Archive for the 'Uncategorized' Category

Migrant dies of heart attack in Amigdaleza detention centre as there was no doctor

In Amigdaleza detention centre where currently around 1,650 sans-papiers are detained, some of which are there even longer than 18 months, a Pakistani migrant died today of a heart attack upon transfer to the hospital. Due to the absence of a doctor he could not be treated fast enough to be saved.Amigdaleza detention center
koutitispandoras (in greek)

Press Release: Unaccompanied minor severely self-injured himself in Moria “first reception” detention centre in Lesvos

PRESS RELEASE 21.07.14 Lesvos

Unaccompanied minor severely self-injured himself in Moria “first reception” detention centre in Lesvos

On 17/7/2014 a 17-year-old Afghan who had been detained for many days in Moria awaiting his transfer to a special reception centre for minors cut his arms in an act of despair and protest as he could not stand anymore being closed up for many days and under such conditions. He was transferred to the psychiatry department of the local hospital.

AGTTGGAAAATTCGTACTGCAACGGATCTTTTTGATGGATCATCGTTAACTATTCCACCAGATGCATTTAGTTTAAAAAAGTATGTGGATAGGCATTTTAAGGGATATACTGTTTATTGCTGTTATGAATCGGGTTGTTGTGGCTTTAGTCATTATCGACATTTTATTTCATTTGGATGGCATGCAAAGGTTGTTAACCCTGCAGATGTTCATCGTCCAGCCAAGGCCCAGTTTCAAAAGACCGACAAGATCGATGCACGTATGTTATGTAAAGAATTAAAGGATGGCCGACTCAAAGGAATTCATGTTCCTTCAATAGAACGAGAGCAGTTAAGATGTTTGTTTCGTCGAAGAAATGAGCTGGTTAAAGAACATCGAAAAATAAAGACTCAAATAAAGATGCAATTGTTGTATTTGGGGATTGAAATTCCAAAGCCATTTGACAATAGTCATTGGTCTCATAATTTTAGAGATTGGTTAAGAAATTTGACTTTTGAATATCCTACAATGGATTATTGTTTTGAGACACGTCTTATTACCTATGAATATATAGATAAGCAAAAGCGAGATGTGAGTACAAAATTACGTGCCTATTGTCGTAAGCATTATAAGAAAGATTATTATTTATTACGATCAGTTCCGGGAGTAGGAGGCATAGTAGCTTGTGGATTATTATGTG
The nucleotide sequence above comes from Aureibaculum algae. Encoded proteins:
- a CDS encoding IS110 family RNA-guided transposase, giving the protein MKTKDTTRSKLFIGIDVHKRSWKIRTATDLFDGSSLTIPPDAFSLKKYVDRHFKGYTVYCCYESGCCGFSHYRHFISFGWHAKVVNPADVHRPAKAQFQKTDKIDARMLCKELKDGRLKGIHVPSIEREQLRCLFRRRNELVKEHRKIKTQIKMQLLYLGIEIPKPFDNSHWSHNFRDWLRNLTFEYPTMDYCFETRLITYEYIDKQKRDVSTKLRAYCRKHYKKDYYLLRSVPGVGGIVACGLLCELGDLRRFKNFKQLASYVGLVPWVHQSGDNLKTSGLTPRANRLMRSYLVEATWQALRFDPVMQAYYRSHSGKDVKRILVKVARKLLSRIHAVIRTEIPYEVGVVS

In Greece there are 10 reception centres for unaccompanied minors with about 330 places in total that need to cover the needs of thousands. At the same time that a vast number of reception places are lacking many minors fear long detention upon arrival in Greece in so called First Reception Camps (detention centres) if they register with their real age and register themselves as adults. The background: Unaccompanied minors arriving in first reception centres have to undergo a number of medical examinations and then wait for a place in one of the overcrowded reception centres in order to be released. The detention duration varies and can reach one month or more months, while delays depend on the crowdedness in the reception facilities.